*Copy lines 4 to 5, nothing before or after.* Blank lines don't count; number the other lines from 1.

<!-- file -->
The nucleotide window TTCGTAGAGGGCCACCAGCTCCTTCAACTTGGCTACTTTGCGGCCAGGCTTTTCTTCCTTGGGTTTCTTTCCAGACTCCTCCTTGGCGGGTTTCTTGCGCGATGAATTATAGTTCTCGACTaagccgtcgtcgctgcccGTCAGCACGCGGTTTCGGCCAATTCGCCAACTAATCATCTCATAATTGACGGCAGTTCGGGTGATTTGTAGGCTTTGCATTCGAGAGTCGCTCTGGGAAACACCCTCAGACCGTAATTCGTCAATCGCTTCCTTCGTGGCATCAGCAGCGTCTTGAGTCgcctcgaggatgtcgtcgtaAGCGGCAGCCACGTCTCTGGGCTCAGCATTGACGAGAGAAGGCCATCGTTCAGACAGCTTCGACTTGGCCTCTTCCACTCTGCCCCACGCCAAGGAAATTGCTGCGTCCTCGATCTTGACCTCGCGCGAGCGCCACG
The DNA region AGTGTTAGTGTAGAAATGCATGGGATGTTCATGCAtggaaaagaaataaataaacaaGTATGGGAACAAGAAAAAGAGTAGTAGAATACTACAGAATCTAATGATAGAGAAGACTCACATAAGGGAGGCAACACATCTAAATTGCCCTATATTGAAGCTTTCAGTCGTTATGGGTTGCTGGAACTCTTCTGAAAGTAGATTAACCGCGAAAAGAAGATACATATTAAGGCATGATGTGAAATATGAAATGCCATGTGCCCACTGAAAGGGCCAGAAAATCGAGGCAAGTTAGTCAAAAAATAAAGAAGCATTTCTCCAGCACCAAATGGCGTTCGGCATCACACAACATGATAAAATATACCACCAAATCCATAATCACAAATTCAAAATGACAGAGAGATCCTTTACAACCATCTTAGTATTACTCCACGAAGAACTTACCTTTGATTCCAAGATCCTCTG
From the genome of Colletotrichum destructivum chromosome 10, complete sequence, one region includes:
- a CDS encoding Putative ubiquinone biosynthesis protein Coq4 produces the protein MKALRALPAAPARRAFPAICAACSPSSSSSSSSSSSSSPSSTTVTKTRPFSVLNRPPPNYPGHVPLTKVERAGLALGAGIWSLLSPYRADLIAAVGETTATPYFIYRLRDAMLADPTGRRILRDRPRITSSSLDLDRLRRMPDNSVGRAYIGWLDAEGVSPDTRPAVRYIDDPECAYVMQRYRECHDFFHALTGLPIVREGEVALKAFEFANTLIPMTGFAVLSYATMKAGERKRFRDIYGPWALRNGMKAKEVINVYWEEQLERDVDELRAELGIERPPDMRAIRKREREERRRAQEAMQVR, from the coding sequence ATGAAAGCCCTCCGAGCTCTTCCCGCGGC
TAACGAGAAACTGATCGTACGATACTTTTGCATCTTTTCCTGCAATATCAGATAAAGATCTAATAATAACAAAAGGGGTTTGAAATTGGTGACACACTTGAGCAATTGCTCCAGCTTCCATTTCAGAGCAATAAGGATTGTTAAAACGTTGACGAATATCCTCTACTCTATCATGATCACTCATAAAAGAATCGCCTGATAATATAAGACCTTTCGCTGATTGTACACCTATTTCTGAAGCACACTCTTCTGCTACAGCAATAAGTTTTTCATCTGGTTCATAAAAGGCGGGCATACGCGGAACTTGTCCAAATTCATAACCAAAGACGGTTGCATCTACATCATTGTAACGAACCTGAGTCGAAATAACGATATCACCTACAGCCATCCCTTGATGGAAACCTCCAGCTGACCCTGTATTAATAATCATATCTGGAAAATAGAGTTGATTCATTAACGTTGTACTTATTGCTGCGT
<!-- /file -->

- a CDS encoding Putative ubiquinone biosynthesis protein Coq4 produces the protein MKALRALPAAPARRAFPAICAACSPSSSSSSSSSSSSSPSSTTVTKTRPFSVLNRPPPNYPGHVPLTKVERAGLALGAGIWSLLSPYRADLIAAVGETTATPYFIYRLRDAMLADPTGRRILRDRPRITSSSLDLDRLRRMPDNSVGRAYIGWLDAEGVSPDTRPAVRYIDDPECAYVMQRYRECHDFFHALTGLPIVREGEVALKAFEFANTLIPMTGFAVLSYATMKAGERKRFRDIYGPWALRNGMKAKEVINVYWEEQLERDVDELRAELGIERPPDMRAIRKREREERRRAQEAMQVR, from the coding sequence ATGAAAGCCCTCCGAGCTCTTCCCGCGGC
TAACGAGAAACTGATCGTACGATACTTTTGCATCTTTTCCTGCAATATCAGATAAAGATCTAATAATAACAAAAGGGGTTTGAAATTGGTGACACACTTGAGCAATTGCTCCAGCTTCCATTTCAGAGCAATAAGGATTGTTAAAACGTTGACGAATATCCTCTACTCTATCATGATCACTCATAAAAGAATCGCCTGATAATATAAGACCTTTCGCTGATTGTACACCTATTTCTGAAGCACACTCTTCTGCTACAGCAATAAGTTTTTCATCTGGTTCATAAAAGGCGGGCATACGCGGAACTTGTCCAAATTCATAACCAAAGACGGTTGCATCTACATCATTGTAACGAACCTGAGTCGAAATAACGATATCACCTACAGCCATCCCTTGATGGAAACCTCCAGCTGACCCTGTATTAATAATCATATCTGGAAAATAGAGTTGATTCATTAACGTTGTACTTATTGCTGCGT